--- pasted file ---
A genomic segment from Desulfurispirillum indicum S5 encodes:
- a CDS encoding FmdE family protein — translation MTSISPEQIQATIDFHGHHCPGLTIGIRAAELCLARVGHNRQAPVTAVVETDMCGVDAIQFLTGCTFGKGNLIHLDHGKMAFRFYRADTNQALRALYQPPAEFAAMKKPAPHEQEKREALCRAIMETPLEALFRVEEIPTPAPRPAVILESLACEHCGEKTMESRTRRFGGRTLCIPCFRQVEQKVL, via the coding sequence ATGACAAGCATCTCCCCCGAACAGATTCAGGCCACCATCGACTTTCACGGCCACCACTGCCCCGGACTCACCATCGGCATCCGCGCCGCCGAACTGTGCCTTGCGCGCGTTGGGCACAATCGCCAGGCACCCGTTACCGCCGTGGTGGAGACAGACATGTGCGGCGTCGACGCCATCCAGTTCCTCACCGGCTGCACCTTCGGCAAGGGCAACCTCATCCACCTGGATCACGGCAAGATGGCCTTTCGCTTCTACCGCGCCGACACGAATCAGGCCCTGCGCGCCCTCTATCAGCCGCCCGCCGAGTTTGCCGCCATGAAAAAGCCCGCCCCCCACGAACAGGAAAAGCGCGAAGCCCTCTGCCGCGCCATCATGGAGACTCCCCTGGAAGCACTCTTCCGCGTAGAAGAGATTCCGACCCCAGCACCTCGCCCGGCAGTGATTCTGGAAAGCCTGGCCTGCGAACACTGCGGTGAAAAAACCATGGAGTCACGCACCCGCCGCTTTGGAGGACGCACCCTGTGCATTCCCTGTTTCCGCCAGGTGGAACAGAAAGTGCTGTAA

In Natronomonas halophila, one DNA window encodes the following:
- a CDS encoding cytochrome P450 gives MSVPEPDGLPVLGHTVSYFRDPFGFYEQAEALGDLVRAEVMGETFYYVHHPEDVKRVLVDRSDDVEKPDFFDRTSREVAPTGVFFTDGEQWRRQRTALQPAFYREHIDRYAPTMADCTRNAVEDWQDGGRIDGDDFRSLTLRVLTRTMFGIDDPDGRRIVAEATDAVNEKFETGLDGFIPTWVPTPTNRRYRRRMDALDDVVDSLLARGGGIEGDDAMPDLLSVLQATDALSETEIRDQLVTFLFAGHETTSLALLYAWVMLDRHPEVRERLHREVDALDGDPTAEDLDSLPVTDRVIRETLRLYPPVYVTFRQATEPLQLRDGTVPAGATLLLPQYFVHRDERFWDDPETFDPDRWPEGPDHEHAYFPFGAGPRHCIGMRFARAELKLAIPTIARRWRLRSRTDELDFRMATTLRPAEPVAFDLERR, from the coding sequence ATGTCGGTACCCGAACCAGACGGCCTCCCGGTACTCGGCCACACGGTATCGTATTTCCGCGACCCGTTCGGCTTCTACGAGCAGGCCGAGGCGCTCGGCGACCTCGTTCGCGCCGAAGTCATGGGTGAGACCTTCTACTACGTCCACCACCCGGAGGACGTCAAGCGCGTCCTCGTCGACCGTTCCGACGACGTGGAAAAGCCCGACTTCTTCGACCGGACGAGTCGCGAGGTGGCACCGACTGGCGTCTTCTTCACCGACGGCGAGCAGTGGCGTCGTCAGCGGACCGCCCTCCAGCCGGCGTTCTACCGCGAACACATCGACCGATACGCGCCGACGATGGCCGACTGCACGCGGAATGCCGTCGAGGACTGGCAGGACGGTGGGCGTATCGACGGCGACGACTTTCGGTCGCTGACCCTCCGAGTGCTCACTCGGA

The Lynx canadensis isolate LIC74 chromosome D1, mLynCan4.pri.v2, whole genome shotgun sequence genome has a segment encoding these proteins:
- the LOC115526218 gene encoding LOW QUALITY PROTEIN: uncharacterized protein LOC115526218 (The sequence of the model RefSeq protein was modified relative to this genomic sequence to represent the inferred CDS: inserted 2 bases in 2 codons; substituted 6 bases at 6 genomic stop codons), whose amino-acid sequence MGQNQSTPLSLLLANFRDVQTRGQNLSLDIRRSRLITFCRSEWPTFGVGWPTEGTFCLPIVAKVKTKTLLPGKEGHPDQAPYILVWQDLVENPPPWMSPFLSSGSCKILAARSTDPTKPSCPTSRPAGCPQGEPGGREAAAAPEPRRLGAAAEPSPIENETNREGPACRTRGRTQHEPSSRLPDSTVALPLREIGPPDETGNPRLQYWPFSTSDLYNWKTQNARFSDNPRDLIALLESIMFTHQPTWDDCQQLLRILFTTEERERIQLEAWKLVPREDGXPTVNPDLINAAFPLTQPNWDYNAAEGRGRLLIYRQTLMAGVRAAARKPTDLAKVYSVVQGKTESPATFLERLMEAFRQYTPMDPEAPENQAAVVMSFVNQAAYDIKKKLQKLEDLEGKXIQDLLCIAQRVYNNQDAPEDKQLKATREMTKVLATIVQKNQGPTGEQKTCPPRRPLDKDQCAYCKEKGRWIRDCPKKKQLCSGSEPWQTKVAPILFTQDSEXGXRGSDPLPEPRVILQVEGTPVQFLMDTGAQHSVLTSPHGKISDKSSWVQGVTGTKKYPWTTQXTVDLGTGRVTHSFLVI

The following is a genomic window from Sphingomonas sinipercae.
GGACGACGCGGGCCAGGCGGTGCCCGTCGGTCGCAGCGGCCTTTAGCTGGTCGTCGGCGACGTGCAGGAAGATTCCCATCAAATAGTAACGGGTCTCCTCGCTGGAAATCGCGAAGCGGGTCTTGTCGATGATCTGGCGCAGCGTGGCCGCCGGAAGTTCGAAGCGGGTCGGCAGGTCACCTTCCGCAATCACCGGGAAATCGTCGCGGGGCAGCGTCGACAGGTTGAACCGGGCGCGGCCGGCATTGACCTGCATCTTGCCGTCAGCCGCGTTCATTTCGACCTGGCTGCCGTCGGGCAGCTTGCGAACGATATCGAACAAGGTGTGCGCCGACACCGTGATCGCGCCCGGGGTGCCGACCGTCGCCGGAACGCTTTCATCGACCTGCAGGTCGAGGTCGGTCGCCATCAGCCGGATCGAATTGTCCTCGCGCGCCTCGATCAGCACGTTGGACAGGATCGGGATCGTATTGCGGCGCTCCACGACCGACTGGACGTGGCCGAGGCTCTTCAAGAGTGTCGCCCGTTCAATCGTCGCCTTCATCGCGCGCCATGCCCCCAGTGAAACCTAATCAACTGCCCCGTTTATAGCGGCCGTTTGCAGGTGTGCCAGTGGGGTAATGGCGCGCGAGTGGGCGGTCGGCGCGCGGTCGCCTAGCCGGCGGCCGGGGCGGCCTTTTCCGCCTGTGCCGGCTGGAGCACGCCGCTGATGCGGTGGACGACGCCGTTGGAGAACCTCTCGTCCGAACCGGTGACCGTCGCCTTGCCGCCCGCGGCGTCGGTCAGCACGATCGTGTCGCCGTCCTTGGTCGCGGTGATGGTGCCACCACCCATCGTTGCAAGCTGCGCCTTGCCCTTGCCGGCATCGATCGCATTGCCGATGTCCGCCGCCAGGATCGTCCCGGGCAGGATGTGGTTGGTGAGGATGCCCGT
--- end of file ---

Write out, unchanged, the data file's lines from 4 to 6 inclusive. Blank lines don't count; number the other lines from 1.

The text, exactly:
- a CDS encoding cytochrome P450 gives MSVPEPDGLPVLGHTVSYFRDPFGFYEQAEALGDLVRAEVMGETFYYVHHPEDVKRVLVDRSDDVEKPDFFDRTSREVAPTGVFFTDGEQWRRQRTALQPAFYREHIDRYAPTMADCTRNAVEDWQDGGRIDGDDFRSLTLRVLTRTMFGIDDPDGRRIVAEATDAVNEKFETGLDGFIPTWVPTPTNRRYRRRMDALDDVVDSLLARGGGIEGDDAMPDLLSVLQATDALSETEIRDQLVTFLFAGHETTSLALLYAWVMLDRHPEVRERLHREVDALDGDPTAEDLDSLPVTDRVIRETLRLYPPVYVTFRQATEPLQLRDGTVPAGATLLLPQYFVHRDERFWDDPETFDPDRWPEGPDHEHAYFPFGAGPRHCIGMRFARAELKLAIPTIARRWRLRSRTDELDFRMATTLRPAEPVAFDLERR, from the coding sequence ATGTCGGTACCCGAACCAGACGGCCTCCCGGTACTCGGCCACACGGTATCGTATTTCCGCGACCCGTTCGGCTTCTACGAGCAGGCCGAGGCGCTCGGCGACCTCGTTCGCGCCGAAGTCATGGGTGAGACCTTCTACTACGTCCACCACCCGGAGGACGTCAAGCGCGTCCTCGTCGACCGTTCCGACGACGTGGAAAAGCCCGACTTCTTCGACCGGACGAGTCGCGAGGTGGCACCGACTGGCGTCTTCTTCACCGACGGCGAGCAGTGGCGTCGTCAGCGGACCGCCCTCCAGCCGGCGTTCTACCGCGAACACATCGACCGATACGCGCCGACGATGGCCGACTGCACGCGGAATGCCGTCGAGGACTGGCAGGACGGTGGGCGTATCGACGGCGACGACTTTCGGTCGCTGACCCTCCGAGTGCTCACTCGGA

The Lynx canadensis isolate LIC74 chromosome D1, mLynCan4.pri.v2, whole genome shotgun sequence genome has a segment encoding these proteins:
- the LOC115526218 gene encoding LOW QUALITY PROTEIN: uncharacterized protein LOC115526218 (The sequence of the model RefSeq protein was modified relative to this genomic sequence to represent the inferred CDS: inserted 2 bases in 2 codons; substituted 6 bases at 6 genomic stop codons), whose amino-acid sequence MGQNQSTPLSLLLANFRDVQTRGQNLSLDIRRSRLITFCRSEWPTFGVGWPTEGTFCLPIVAKVKTKTLLPGKEGHPDQAPYILVWQDLVENPPPWMSPFLSSGSCKILAARSTDPTKPSCPTSRPAGCPQGEPGGREAAAAPEPRRLGAAAEPSPIENETNREGPACRTRGRTQHEPSSRLPDSTVALPLREIGPPDETGNPRLQYWPFSTSDLYNWKTQNARFSDNPRDLIALLESIMFTHQPTWDDCQQLLRILFTTEERERIQLEAWKLVPREDGXPTVNPDLINAAFPLTQPNWDYNAAEGRGRLLIYRQTLMAGVRAAARKPTDLAKVYSVVQGKTESPATFLERLMEAFRQYTPMDPEAPENQAAVVMSFVNQAAYDIKKKLQKLEDLEGKXIQDLLCIAQRVYNNQDAPEDKQLKATREMTKVLATIVQKNQGPTGEQKTCPPRRPLDKDQCAYCKEKGRWIRDCPKKKQLCSGSEPWQTKVAPILFTQDSEXGXRGSDPLPEPRVILQVEGTPVQFLMDTGAQHSVLTSPHGKISDKSSWVQGVTGTKKYPWTTQXTVDLGTGRVTHSFLVI